Wilson Bankruptcy & Debt Lawyer, Louisiana


Garth J. Ridge Lawyer

Garth J. Ridge

VERIFIED
Bankruptcy & Debt, Consumer Rights, Identity Theft, Collection, Foreclosure

Garth J. Ridge is a practicing lawyer in the state of Louisiana. Attorney Ridge received his J.D. from Louisiana State University and A. and M. Colleg... (more)

David L. McDavid

Business Organization, Collection, Wills & Probate, Estate Planning
Status:  In Good Standing           

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D. Brian Cohn

Bankruptcy, Corporate, Business Organization, Commercial Real Estate
Status:  In Good Standing           

Leslie Ellen Ayres

Litigation, Oil & Gas, Business & Trade, Credit & Debt
Status:  In Good Standing           Licensed:  18 Years
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William E Manhein

Business, Bankruptcy Litigation, Corporate, Wills
Status:  In Good Standing           Licensed:  18 Years

Christopher Keith Jones

Complex Litigation, Class Action, Corporate, Collection
Status:  In Good Standing           Licensed:  19 Years

Sherrill Idelle Davidson

Litigation, Entertainment, Business & Trade, Credit & Debt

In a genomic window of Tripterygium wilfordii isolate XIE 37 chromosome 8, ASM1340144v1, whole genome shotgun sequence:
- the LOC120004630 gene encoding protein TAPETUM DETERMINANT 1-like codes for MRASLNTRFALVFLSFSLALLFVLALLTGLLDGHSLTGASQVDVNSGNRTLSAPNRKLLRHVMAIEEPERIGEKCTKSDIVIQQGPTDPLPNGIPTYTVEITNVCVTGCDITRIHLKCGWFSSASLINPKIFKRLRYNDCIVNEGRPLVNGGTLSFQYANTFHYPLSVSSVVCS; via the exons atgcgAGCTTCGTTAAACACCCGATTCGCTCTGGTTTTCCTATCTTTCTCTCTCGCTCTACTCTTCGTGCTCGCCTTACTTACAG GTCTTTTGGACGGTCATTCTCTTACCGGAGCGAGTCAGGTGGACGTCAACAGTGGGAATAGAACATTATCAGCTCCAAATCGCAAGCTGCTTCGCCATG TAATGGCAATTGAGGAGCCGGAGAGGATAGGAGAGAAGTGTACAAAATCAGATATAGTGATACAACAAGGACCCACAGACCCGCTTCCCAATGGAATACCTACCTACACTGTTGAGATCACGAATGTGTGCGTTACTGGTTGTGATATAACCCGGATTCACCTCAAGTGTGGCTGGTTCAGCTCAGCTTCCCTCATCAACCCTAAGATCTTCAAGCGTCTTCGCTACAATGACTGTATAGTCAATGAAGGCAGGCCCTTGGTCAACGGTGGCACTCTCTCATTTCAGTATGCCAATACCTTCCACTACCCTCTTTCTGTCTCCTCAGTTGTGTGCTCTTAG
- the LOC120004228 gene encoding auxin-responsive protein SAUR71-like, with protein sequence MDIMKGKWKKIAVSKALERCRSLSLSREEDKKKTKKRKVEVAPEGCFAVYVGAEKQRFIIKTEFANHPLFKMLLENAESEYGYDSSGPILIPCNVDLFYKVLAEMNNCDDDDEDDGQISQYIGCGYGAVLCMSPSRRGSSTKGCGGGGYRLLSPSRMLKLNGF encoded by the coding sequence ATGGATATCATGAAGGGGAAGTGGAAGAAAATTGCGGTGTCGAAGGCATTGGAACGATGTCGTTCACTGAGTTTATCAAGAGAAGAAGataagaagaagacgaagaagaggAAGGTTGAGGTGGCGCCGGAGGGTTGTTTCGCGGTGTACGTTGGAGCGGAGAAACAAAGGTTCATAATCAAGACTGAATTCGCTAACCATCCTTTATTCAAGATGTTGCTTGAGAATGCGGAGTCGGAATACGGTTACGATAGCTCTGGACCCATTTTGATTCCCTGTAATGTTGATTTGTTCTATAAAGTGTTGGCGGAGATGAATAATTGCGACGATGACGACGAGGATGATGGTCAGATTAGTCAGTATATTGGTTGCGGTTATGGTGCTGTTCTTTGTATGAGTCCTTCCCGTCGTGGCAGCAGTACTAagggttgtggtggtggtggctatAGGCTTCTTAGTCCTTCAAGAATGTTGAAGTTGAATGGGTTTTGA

Status:  In Good Standing           Licensed:  40 Years

William Shanler Robbins

Commercial Real Estate, Business & Trade, Credit & Debt, Bankruptcy
Status:  In Good Standing           Licensed:  25 Years

Ashley Brooke Watford Altazan

Business & Trade, Credit & Debt, Bankruptcy, Bankruptcy & Debt
Status:  In Good Standing           Licensed:  5 Years

Allison Lewis Reeves

Corporate, Commercial Real Estate, Commercial Bankruptcy
Status:  In Good Standing           Licensed:  12 Years

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Free Help: Use This Form or Call 800-943-8690

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Free Help: Use This Form or Call 800-943-8690

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LEGAL TERMS

GARNISHMENT

A court-ordered process that takes property from a person to satisfy a debt. For example, a person who owes money to a creditor may have her wages garnished if ... (more...)
A court-ordered process that takes property from a person to satisfy a debt. For example, a person who owes money to a creditor may have her wages garnished if she loses a lawsuit filed by the creditor. Up to 25% of a person's wages can be deducted.

DISPOSABLE INCOME

The difference between a debtor's current monthly income and allowable expenses. This is the amount that the new bankruptcy law deems available to pay into a Ch... (more...)
The difference between a debtor's current monthly income and allowable expenses. This is the amount that the new bankruptcy law deems available to pay into a Chapter 13 plan.

ACCORD AND SATISFACTION

An agreement to settle a contract dispute by accepting less than what's due. This procedure is often used by creditors who want to cut their losses by collectin... (more...)
An agreement to settle a contract dispute by accepting less than what's due. This procedure is often used by creditors who want to cut their losses by collecting as much money as they can from debtors who cannot pay the full amount.